In my case, I followed the corporate path in spite of my desire to become a marine zoologist because of external circumstances and my own lack of self-confidence. After a long career in Customer Relations, I finally came to understand that I was meant to be a writer, something I never considered in my school days. We all take different paths to the thresholds of our life’s work, our calling. Consequently, some arrive later than others do. Coincidentally, the paths we take teach us precisely what we need to know in order to recognize and fully accept our calling as well as what to do with it once it’s ours. My training in the corporate world, for example, was the perfect preparation for the message I feel called to bring forth, that of Ripples and Consequences, of the dignity of every human being, and of the greatness in the ordinary lives we live.

As the school year transitions from novelty to established routine, let’s think about all the ways our life path has brought us to our current threshold, what lessons we have learned along the way that would not have otherwise been ours, how these lessons have shaped us into the persons we are today, and how we will embrace the journey before us walking headlong through the next portal to see what wonders lie in wait.

2015 Copyright - Cathleen Elise

School Days: Celebrating Regionalism, Expanding Horizons


School Days: Celebrating Regionalism, Expanding Horizons

By Cathleen Elise Rossiter

Heidi - Jessie Wilcox Smith - 1922
Heidi – Jessie Wilcox Smith – 1922

A man travels the world over in search of what he needs and returns home to find it.

George A. Moore

Monday night, Labor Day here in the U.S.A., I was suddenly transported to my grammar school days when I had my first bite of tonight’s dinner. On holidays that celebrate national traits or events, as Labor Day does, I like to cook dishes that celebrate the roots of the day’s meaning and origins. In the case of Monday’s celebration, the usual hamburgers and hot dogs cooked on the grill  or the fried chicken I was planning on making just didn’t seem to express the meaning of the day.

Out of the blue, I thought of a dish we used to have in school. Our grammar school did not have a kitchen so most of the meals were prepared at the high school and delivered in shiny, insulated boxes to keep them hot. Every Thursday, the sub shop down the street would deliver the Special of the Day as a treat – good old-fashioned, traditional Merrimack Valley fare – Chicken Barbeque sandwiches, or “Chickin Bahb” in true Bostonian dialect.

Chicken Barb is not what one from outside the area expects, a piece of grilled chicken dripping in barbeque sauce. No, Chicken Barb in the Merrimack Valley is boiled, shredded chicken served hot on a bulkie roll slathered in mayonnaise with a little lettuce. I did not have an official recipe on hand so I used my deductive reasoning skills to create as authentic a recipe as possible and to my delight, and that of the rest of the diners, it was just as we remembered – heavenly.

Print this out and try it tonight.
Print this out and try it tonight.

Regional traditions, cultures, and specialties are a tremendous source of pride for people the world over.  Some people create rivalries over these regionalities, as I have dubbed them,  to varying degrees. Much of the history we study in school is of the clashes between two or more cultures over such regional pride. From Puerto Limon to Rarotonga to Auckland to Bangkok, Mumbai, Haifa, Dubrovnik, Venice, and every other place in the world, people have had to struggle to preserve their culture. Oftentimes, the conflicts arise out of a desire to spread one’s culture and way of life beyond one’s boundaries at the expense of other cultures; therefore, one is either the perpetrator or the victim. This need not be so.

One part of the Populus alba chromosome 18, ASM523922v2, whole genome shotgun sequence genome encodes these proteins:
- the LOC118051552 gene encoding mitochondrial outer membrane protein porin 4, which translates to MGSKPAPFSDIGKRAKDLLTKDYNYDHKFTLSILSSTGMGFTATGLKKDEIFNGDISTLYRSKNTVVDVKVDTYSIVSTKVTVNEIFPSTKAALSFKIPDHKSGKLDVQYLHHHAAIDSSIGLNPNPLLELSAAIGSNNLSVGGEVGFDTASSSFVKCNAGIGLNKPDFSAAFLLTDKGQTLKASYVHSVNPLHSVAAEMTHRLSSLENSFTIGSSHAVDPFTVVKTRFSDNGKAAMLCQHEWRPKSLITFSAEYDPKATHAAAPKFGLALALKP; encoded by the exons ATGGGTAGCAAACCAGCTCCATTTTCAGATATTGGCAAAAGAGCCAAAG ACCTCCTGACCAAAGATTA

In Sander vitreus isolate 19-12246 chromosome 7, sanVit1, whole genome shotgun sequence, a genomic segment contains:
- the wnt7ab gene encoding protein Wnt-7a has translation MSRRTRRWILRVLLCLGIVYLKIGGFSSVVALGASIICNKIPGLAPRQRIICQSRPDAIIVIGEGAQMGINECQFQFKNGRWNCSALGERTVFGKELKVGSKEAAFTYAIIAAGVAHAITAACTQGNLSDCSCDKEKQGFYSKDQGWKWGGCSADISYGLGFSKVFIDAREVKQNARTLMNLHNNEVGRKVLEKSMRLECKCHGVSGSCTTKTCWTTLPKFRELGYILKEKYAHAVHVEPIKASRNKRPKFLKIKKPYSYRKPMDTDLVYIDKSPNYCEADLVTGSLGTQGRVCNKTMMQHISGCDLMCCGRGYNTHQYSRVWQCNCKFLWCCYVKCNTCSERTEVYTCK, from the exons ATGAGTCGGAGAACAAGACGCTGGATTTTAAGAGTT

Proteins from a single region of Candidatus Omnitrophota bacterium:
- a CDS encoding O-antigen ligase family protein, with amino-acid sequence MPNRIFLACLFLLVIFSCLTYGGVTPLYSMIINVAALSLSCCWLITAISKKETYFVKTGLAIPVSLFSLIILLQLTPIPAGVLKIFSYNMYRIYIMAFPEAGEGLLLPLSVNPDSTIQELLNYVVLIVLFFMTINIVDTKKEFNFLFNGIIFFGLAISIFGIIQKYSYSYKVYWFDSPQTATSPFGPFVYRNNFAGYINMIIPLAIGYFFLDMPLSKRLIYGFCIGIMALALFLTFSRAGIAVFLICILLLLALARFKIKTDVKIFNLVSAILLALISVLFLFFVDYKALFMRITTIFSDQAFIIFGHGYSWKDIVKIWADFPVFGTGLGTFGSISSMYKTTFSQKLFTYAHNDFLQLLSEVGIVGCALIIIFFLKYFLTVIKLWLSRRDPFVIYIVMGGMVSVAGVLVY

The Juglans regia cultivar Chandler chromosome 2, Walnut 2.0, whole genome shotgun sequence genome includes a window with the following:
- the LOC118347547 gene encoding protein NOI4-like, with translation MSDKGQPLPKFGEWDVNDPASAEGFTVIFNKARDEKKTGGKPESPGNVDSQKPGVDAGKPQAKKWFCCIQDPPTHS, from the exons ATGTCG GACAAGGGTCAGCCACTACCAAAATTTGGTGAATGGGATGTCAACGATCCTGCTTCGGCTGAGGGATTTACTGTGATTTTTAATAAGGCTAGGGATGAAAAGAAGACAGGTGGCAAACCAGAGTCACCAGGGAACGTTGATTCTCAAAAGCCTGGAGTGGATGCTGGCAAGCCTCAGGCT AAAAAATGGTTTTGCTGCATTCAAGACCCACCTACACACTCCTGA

What is this need we humans seem to have to dominate other ways of life, to see difference as detrimental? Around the world, people in every village and city, region and nation build centers to celebrate and preserve their expression of life and history through music, dance, literature, and all forms of art. Hong Kong, China has at least ten major opera houses. Venice, Italy likewise. Puerto Limon, Costa Rica celebrates a Day of the Cultures on Columbus Day. You will find some form of cultural center, a place to gather to display, re-tell, and preserve local traditions and art forms, wherever people live. I have a friend in France who helped start a museum to preserve the local insect population because these insects played a role in many of the traditions she grew up with.

One thing that my travels around the globe have taught me is that regionalities bring infinite levels of richness to our lives. Regionalities are what ground us, what root us in who we are and give us wings to expand our horizons by exploring the world, adding richness by discovering what makes others who they have become and how they came to be so, learning life lessons along the way. I have made more friends around the world by letting people share their traditions, listening to their stories, trying their special foods, making a point to learn what I can of their languages. Who would have thought that a simple bite from a sandwich of my youth could take me on a journey around the world, bringing me home to find deeper meaning and richness in my roots, my heritage, and my family?